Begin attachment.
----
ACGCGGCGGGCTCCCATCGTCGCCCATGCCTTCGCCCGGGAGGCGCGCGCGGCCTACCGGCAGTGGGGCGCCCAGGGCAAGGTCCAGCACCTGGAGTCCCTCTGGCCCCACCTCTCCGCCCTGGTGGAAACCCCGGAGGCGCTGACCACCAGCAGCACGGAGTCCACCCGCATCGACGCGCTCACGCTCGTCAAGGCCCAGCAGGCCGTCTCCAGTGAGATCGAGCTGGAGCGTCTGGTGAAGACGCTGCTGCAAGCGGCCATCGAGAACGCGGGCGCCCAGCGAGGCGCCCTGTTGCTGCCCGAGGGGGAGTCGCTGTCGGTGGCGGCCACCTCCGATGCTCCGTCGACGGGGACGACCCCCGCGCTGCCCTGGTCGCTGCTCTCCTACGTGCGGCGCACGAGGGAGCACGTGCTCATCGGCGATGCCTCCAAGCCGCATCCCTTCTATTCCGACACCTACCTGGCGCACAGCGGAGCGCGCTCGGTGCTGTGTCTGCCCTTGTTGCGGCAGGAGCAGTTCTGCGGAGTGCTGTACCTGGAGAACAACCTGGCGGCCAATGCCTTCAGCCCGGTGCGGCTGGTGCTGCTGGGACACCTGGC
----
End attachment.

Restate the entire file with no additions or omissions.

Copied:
ACGCGGCGGGCTCCCATCGTCGCCCATGCCTTCGCCCGGGAGGCGCGCGCGGCCTACCGGCAGTGGGGCGCCCAGGGCAAGGTCCAGCACCTGGAGTCCCTCTGGCCCCACCTCTCCGCCCTGGTGGAAACCCCGGAGGCGCTGACCACCAGCAGCACGGAGTCCACCCGCATCGACGCGCTCACGCTCGTCAAGGCCCAGCAGGCCGTCTCCAGTGAGATCGAGCTGGAGCGTCTGGTGAAGACGCTGCTGCAAGCGGCCATCGAGAACGCGGGCGCCCAGCGAGGCGCCCTGTTGCTGCCCGAGGGGGAGTCGCTGTCGGTGGCGGCCACCTCCGATGCTCCGTCGACGGGGACGACCCCCGCGCTGCCCTGGTCGCTGCTCTCCTACGTGCGGCGCACGAGGGAGCACGTGCTCATCGGCGATGCCTCCAAGCCGCATCCCTTCTATTCCGACACCTACCTGGCGCACAGCGGAGCGCGCTCGGTGCTGTGTCTGCCCTTGTTGCGGCAGGAGCAGTTCTGCGGAGTGCTGTACCTGGAGAACAACCTGGCGGCCAATGCCTTCAGCCCGGTGCGGCTGGTGCTGCTGGGACACCTGGC